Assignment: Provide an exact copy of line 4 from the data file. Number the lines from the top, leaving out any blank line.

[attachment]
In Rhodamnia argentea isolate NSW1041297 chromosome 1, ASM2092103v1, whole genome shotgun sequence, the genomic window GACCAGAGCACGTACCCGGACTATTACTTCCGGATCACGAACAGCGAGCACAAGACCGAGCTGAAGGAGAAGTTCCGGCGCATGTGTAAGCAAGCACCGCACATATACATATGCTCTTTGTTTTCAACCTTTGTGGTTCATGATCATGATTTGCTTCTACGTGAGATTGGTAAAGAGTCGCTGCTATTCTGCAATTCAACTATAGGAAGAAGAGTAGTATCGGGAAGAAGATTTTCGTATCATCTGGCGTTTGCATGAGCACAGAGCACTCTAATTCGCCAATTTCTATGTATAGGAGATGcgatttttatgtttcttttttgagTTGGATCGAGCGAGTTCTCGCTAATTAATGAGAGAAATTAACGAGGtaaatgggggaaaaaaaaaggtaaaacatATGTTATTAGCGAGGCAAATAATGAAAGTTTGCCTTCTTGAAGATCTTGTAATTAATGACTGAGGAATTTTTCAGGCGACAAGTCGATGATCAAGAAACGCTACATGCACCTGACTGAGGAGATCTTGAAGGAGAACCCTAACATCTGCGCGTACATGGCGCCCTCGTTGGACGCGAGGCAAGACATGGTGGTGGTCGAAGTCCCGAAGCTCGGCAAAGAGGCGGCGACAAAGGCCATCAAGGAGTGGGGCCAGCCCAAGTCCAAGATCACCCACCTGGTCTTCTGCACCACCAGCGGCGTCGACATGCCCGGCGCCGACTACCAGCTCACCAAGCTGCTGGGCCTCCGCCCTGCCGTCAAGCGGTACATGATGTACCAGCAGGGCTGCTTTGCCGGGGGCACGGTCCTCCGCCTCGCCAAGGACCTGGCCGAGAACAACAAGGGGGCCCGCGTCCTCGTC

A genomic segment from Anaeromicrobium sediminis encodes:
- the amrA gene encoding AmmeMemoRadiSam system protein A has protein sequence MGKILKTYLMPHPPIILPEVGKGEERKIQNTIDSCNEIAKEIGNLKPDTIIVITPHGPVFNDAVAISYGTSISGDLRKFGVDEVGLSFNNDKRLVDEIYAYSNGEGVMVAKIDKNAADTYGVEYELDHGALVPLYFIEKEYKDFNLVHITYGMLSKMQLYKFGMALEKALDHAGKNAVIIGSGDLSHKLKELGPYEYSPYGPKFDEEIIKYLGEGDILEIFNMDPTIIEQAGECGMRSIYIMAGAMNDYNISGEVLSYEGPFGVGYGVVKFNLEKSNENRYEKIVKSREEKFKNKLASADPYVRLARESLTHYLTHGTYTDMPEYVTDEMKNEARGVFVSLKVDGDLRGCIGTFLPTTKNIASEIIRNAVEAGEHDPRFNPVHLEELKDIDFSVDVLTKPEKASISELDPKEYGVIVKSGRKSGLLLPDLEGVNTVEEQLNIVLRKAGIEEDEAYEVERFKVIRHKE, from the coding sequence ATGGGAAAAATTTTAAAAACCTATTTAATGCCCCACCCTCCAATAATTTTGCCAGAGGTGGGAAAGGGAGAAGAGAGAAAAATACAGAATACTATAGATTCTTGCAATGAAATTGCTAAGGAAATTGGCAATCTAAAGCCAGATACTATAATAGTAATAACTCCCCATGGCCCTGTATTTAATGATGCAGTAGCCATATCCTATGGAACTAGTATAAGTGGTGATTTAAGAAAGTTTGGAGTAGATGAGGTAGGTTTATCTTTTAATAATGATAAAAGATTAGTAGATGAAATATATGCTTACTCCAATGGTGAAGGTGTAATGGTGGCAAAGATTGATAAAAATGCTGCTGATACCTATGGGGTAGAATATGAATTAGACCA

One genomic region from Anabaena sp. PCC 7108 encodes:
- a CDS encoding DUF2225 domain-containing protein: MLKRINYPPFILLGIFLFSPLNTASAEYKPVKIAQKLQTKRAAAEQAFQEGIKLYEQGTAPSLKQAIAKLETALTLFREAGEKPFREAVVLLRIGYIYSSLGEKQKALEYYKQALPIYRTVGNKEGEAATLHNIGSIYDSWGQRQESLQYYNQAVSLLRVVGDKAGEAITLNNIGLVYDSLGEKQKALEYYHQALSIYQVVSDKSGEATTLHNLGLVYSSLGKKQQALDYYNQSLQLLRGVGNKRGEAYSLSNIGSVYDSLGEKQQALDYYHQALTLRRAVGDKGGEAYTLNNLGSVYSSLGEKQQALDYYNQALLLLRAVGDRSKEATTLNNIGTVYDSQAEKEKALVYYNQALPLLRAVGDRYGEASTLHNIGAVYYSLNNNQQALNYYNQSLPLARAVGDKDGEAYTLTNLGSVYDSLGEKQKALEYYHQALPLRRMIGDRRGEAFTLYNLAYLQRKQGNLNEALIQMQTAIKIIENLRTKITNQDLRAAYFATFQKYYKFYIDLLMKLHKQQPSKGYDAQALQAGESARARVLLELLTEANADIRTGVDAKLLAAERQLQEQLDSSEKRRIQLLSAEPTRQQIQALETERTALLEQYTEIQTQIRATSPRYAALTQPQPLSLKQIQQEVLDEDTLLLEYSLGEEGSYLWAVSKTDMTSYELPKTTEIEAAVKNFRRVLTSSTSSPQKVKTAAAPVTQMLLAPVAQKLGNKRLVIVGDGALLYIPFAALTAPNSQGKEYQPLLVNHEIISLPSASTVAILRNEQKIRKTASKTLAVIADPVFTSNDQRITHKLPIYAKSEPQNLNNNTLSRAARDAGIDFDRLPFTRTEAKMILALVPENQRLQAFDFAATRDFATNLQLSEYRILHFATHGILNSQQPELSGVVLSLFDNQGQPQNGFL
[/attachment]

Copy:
One genomic region from Anabaena sp. PCC 7108 encodes: